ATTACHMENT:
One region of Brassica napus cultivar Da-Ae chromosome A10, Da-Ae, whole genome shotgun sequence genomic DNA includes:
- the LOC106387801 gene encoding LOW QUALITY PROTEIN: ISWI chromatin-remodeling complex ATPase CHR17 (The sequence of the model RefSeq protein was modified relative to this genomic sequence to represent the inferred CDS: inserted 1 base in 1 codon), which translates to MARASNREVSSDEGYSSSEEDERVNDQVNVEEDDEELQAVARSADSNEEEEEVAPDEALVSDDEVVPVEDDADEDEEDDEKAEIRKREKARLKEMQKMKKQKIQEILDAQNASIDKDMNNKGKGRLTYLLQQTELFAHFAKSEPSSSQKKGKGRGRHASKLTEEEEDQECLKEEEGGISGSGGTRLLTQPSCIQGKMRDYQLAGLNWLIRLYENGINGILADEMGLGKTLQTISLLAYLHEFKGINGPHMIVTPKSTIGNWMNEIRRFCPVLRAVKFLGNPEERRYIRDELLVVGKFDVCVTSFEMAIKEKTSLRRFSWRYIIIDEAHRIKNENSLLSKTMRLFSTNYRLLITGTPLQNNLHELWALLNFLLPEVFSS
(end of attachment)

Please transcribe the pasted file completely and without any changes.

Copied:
One region of Brassica napus cultivar Da-Ae chromosome A10, Da-Ae, whole genome shotgun sequence genomic DNA includes:
- the LOC106387801 gene encoding LOW QUALITY PROTEIN: ISWI chromatin-remodeling complex ATPase CHR17 (The sequence of the model RefSeq protein was modified relative to this genomic sequence to represent the inferred CDS: inserted 1 base in 1 codon), which translates to MARASNREVSSDEGYSSSEEDERVNDQVNVEEDDEELQAVARSADSNEEEEEVAPDEALVSDDEVVPVEDDADEDEEDDEKAEIRKREKARLKEMQKMKKQKIQEILDAQNASIDKDMNNKGKGRLTYLLQQTELFAHFAKSEPSSSQKKGKGRGRHASKLTEEEEDQECLKEEEGGISGSGGTRLLTQPSCIQGKMRDYQLAGLNWLIRLYENGINGILADEMGLGKTLQTISLLAYLHEFKGINGPHMIVTPKSTIGNWMNEIRRFCPVLRAVKFLGNPEERRYIRDELLVVGKFDVCVTSFEMAIKEKTSLRRFSWRYIIIDEAHRIKNENSLLSKTMRLFSTNYRLLITGTPLQNNLHELWALLNFLLPEVFSS